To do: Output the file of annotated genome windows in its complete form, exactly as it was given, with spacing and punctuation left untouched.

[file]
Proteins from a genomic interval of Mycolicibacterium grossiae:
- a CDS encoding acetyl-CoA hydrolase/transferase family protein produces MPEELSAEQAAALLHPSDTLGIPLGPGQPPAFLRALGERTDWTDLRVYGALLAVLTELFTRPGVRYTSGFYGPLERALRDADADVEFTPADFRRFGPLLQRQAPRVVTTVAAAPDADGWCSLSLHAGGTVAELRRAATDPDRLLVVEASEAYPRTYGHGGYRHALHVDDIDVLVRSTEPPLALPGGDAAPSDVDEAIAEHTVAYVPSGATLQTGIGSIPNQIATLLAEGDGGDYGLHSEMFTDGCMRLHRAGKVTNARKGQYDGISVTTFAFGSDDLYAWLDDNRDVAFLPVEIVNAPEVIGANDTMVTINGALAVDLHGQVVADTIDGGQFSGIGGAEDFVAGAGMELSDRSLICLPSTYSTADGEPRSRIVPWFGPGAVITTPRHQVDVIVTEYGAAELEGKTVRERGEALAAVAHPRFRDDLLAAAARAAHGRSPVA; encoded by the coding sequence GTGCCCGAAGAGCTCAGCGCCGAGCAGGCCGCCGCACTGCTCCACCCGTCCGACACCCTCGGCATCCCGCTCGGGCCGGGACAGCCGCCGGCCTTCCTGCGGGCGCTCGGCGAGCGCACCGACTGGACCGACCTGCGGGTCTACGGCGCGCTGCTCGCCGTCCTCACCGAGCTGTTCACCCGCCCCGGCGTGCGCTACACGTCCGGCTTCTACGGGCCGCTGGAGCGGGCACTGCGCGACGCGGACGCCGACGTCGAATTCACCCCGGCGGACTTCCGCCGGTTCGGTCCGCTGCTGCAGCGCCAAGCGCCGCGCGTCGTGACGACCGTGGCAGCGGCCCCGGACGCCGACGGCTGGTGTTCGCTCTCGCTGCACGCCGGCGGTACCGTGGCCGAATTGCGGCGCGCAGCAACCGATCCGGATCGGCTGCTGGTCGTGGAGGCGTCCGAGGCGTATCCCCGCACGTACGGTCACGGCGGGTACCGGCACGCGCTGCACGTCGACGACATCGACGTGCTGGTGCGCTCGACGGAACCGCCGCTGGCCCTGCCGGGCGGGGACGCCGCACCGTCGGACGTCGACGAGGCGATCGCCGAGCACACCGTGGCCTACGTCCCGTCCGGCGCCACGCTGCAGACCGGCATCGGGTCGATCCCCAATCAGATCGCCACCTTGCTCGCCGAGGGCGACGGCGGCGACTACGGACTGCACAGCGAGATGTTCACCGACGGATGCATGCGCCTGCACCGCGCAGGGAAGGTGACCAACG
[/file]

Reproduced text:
Proteins from a genomic interval of Mycolicibacterium grossiae:
- a CDS encoding acetyl-CoA hydrolase/transferase family protein produces MPEELSAEQAAALLHPSDTLGIPLGPGQPPAFLRALGERTDWTDLRVYGALLAVLTELFTRPGVRYTSGFYGPLERALRDADADVEFTPADFRRFGPLLQRQAPRVVTTVAAAPDADGWCSLSLHAGGTVAELRRAATDPDRLLVVEASEAYPRTYGHGGYRHALHVDDIDVLVRSTEPPLALPGGDAAPSDVDEAIAEHTVAYVPSGATLQTGIGSIPNQIATLLAEGDGGDYGLHSEMFTDGCMRLHRAGKVTNARKGQYDGISVTTFAFGSDDLYAWLDDNRDVAFLPVEIVNAPEVIGANDTMVTINGALAVDLHGQVVADTIDGGQFSGIGGAEDFVAGAGMELSDRSLICLPSTYSTADGEPRSRIVPWFGPGAVITTPRHQVDVIVTEYGAAELEGKTVRERGEALAAVAHPRFRDDLLAAAARAAHGRSPVA; encoded by the coding sequence GTGCCCGAAGAGCTCAGCGCCGAGCAGGCCGCCGCACTGCTCCACCCGTCCGACACCCTCGGCATCCCGCTCGGGCCGGGACAGCCGCCGGCCTTCCTGCGGGCGCTCGGCGAGCGCACCGACTGGACCGACCTGCGGGTCTACGGCGCGCTGCTCGCCGTCCTCACCGAGCTGTTCACCCGCCCCGGCGTGCGCTACACGTCCGGCTTCTACGGGCCGCTGGAGCGGGCACTGCGCGACGCGGACGCCGACGTCGAATTCACCCCGGCGGACTTCCGCCGGTTCGGTCCGCTGCTGCAGCGCCAAGCGCCGCGCGTCGTGACGACCGTGGCAGCGGCCCCGGACGCCGACGGCTGGTGTTCGCTCTCGCTGCACGCCGGCGGTACCGTGGCCGAATTGCGGCGCGCAGCAACCGATCCGGATCGGCTGCTGGTCGTGGAGGCGTCCGAGGCGTATCCCCGCACGTACGGTCACGGCGGGTACCGGCACGCGCTGCACGTCGACGACATCGACGTGCTGGTGCGCTCGACGGAACCGCCGCTGGCCCTGCCGGGCGGGGACGCCGCACCGTCGGACGTCGACGAGGCGATCGCCGAGCACACCGTGGCCTACGTCCCGTCCGGCGCCACGCTGCAGACCGGCATCGGGTCGATCCCCAATCAGATCGCCACCTTGCTCGCCGAGGGCGACGGCGGCGACTACGGACTGCACAGCGAGATGTTCACCGACGGATGCATGCGCCTGCACCGCGCAGGGAAGGTGACCAACG